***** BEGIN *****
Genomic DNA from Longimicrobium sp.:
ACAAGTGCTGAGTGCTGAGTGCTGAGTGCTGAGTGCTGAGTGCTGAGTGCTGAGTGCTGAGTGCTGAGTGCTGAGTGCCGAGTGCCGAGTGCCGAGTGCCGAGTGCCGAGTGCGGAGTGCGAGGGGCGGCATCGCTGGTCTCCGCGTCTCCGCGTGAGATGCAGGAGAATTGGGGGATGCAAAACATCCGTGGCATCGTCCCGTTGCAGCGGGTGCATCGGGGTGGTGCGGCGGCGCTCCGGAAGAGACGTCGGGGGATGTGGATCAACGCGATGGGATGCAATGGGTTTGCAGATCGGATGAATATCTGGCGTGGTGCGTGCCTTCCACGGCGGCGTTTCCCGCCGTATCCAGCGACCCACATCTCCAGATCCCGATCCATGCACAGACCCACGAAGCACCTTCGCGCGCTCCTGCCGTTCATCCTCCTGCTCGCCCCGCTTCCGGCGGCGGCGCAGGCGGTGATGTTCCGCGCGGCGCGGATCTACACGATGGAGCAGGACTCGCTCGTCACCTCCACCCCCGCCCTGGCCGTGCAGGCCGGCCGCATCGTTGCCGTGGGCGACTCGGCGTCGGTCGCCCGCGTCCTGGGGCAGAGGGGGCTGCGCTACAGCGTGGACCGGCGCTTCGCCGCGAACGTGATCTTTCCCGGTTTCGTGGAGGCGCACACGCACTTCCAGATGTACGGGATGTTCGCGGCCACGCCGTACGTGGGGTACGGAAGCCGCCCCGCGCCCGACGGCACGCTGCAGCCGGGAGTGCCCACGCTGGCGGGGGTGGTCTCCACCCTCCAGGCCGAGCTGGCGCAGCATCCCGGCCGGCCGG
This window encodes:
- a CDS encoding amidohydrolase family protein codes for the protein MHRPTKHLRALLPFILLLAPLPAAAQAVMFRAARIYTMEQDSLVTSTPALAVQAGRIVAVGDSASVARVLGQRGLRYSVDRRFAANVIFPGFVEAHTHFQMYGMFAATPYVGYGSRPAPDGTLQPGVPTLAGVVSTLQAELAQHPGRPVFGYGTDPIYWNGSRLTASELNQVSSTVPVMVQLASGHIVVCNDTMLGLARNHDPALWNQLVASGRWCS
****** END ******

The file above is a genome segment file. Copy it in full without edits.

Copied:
Genomic DNA from Longimicrobium sp.:
ACAAGTGCTGAGTGCTGAGTGCTGAGTGCTGAGTGCTGAGTGCTGAGTGCTGAGTGCTGAGTGCTGAGTGCTGAGTGCCGAGTGCCGAGTGCCGAGTGCCGAGTGCCGAGTGCGGAGTGCGAGGGGCGGCATCGCTGGTCTCCGCGTCTCCGCGTGAGATGCAGGAGAATTGGGGGATGCAAAACATCCGTGGCATCGTCCCGTTGCAGCGGGTGCATCGGGGTGGTGCGGCGGCGCTCCGGAAGAGACGTCGGGGGATGTGGATCAACGCGATGGGATGCAATGGGTTTGCAGATCGGATGAATATCTGGCGTGGTGCGTGCCTTCCACGGCGGCGTTTCCCGCCGTATCCAGCGACCCACATCTCCAGATCCCGATCCATGCACAGACCCACGAAGCACCTTCGCGCGCTCCTGCCGTTCATCCTCCTGCTCGCCCCGCTTCCGGCGGCGGCGCAGGCGGTGATGTTCCGCGCGGCGCGGATCTACACGATGGAGCAGGACTCGCTCGTCACCTCCACCCCCGCCCTGGCCGTGCAGGCCGGCCGCATCGTTGCCGTGGGCGACTCGGCGTCGGTCGCCCGCGTCCTGGGGCAGAGGGGGCTGCGCTACAGCGTGGACCGGCGCTTCGCCGCGAACGTGATCTTTCCCGGTTTCGTGGAGGCGCACACGCACTTCCAGATGTACGGGATGTTCGCGGCCACGCCGTACGTGGGGTACGGAAGCCGCCCCGCGCCCGACGGCACGCTGCAGCCGGGAGTGCCCACGCTGGCGGGGGTGGTCTCCACCCTCCAGGCCGAGCTGGCGCAGCATCCCGGCCGGCCGG
This window encodes:
- a CDS encoding amidohydrolase family protein codes for the protein MHRPTKHLRALLPFILLLAPLPAAAQAVMFRAARIYTMEQDSLVTSTPALAVQAGRIVAVGDSASVARVLGQRGLRYSVDRRFAANVIFPGFVEAHTHFQMYGMFAATPYVGYGSRPAPDGTLQPGVPTLAGVVSTLQAELAQHPGRPVFGYGTDPIYWNGSRLTASELNQVSSTVPVMVQLASGHIVVCNDTMLGLARNHDPALWNQLVASGRWCS